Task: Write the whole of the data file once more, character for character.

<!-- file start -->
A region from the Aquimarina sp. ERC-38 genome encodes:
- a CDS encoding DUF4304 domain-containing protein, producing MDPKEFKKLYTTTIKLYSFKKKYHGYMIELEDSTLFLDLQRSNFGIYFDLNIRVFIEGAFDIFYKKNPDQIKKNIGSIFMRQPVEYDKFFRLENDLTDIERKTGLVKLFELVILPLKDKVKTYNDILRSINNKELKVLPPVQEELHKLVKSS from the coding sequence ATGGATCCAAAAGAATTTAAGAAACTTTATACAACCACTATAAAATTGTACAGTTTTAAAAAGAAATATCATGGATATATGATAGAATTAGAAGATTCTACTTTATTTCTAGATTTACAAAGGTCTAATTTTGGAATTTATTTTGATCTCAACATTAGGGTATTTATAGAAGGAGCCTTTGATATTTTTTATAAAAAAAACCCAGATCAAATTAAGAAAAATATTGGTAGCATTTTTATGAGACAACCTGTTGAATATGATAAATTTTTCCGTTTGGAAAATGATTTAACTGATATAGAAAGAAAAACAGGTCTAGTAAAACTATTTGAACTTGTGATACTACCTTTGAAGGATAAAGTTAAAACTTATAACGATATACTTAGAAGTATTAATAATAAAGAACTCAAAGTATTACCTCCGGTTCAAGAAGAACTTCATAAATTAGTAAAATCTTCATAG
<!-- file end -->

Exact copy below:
A region from the Aquimarina sp. ERC-38 genome encodes:
- a CDS encoding DUF4304 domain-containing protein, producing MDPKEFKKLYTTTIKLYSFKKKYHGYMIELEDSTLFLDLQRSNFGIYFDLNIRVFIEGAFDIFYKKNPDQIKKNIGSIFMRQPVEYDKFFRLENDLTDIERKTGLVKLFELVILPLKDKVKTYNDILRSINNKELKVLPPVQEELHKLVKSS from the coding sequence ATGGATCCAAAAGAATTTAAGAAACTTTATACAACCACTATAAAATTGTACAGTTTTAAAAAGAAATATCATGGATATATGATAGAATTAGAAGATTCTACTTTATTTCTAGATTTACAAAGGTCTAATTTTGGAATTTATTTTGATCTCAACATTAGGGTATTTATAGAAGGAGCCTTTGATATTTTTTATAAAAAAAACCCAGATCAAATTAAGAAAAATATTGGTAGCATTTTTATGAGACAACCTGTTGAATATGATAAATTTTTCCGTTTGGAAAATGATTTAACTGATATAGAAAGAAAAACAGGTCTAGTAAAACTATTTGAACTTGTGATACTACCTTTGAAGGATAAAGTTAAAACTTATAACGATATACTTAGAAGTATTAATAATAAAGAACTCAAAGTATTACCTCCGGTTCAAGAAGAACTTCATAAATTAGTAAAATCTTCATAG